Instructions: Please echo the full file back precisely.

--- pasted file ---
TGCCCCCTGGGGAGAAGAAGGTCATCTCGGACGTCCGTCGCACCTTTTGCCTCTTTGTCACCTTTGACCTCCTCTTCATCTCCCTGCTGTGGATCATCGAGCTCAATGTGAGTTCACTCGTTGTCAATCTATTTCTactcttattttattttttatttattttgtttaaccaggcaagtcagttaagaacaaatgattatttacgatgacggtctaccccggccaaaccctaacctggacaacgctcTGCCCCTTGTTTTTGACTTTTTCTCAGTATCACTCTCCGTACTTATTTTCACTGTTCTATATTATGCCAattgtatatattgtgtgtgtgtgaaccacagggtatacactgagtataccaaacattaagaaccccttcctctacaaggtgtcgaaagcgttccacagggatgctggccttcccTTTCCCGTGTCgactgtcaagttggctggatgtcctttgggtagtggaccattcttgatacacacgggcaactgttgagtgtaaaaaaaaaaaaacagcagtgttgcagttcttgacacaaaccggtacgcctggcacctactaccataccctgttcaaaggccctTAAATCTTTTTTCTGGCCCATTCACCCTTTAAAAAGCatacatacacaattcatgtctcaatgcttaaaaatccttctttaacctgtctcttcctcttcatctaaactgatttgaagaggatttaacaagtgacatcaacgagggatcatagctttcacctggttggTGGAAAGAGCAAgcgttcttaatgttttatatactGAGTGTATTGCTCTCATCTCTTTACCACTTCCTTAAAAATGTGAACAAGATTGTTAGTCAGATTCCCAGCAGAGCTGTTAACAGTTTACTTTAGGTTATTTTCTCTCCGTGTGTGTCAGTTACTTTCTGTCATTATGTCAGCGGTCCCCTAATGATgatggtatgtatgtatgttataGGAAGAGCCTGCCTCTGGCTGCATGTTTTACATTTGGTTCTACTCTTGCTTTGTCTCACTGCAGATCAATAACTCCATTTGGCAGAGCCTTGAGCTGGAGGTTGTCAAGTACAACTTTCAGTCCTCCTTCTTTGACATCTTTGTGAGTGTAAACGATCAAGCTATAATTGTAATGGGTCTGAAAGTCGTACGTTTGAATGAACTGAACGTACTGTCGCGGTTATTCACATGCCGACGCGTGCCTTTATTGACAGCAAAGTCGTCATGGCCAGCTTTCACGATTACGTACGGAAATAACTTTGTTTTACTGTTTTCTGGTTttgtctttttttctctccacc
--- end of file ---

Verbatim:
TGCCCCCTGGGGAGAAGAAGGTCATCTCGGACGTCCGTCGCACCTTTTGCCTCTTTGTCACCTTTGACCTCCTCTTCATCTCCCTGCTGTGGATCATCGAGCTCAATGTGAGTTCACTCGTTGTCAATCTATTTCTactcttattttattttttatttattttgtttaaccaggcaagtcagttaagaacaaatgattatttacgatgacggtctaccccggccaaaccctaacctggacaacgctcTGCCCCTTGTTTTTGACTTTTTCTCAGTATCACTCTCCGTACTTATTTTCACTGTTCTATATTATGCCAattgtatatattgtgtgtgtgtgaaccacagggtatacactgagtataccaaacattaagaaccccttcctctacaaggtgtcgaaagcgttccacagggatgctggccttcccTTTCCCGTGTCgactgtcaagttggctggatgtcctttgggtagtggaccattcttgatacacacgggcaactgttgagtgtaaaaaaaaaaaaacagcagtgttgcagttcttgacacaaaccggtacgcctggcacctactaccataccctgttcaaaggccctTAAATCTTTTTTCTGGCCCATTCACCCTTTAAAAAGCatacatacacaattcatgtctcaatgcttaaaaatccttctttaacctgtctcttcctcttcatctaaactgatttgaagaggatttaacaagtgacatcaacgagggatcatagctttcacctggttggTGGAAAGAGCAAgcgttcttaatgttttatatactGAGTGTATTGCTCTCATCTCTTTACCACTTCCTTAAAAATGTGAACAAGATTGTTAGTCAGATTCCCAGCAGAGCTGTTAACAGTTTACTTTAGGTTATTTTCTCTCCGTGTGTGTCAGTTACTTTCTGTCATTATGTCAGCGGTCCCCTAATGATgatggtatgtatgtatgttataGGAAGAGCCTGCCTCTGGCTGCATGTTTTACATTTGGTTCTACTCTTGCTTTGTCTCACTGCAGATCAATAACTCCATTTGGCAGAGCCTTGAGCTGGAGGTTGTCAAGTACAACTTTCAGTCCTCCTTCTTTGACATCTTTGTGAGTGTAAACGATCAAGCTATAATTGTAATGGGTCTGAAAGTCGTACGTTTGAATGAACTGAACGTACTGTCGCGGTTATTCACATGCCGACGCGTGCCTTTATTGACAGCAAAGTCGTCATGGCCAGCTTTCACGATTACGTACGGAAATAACTTTGTTTTACTGTTTTCTGGTTttgtctttttttctctccacc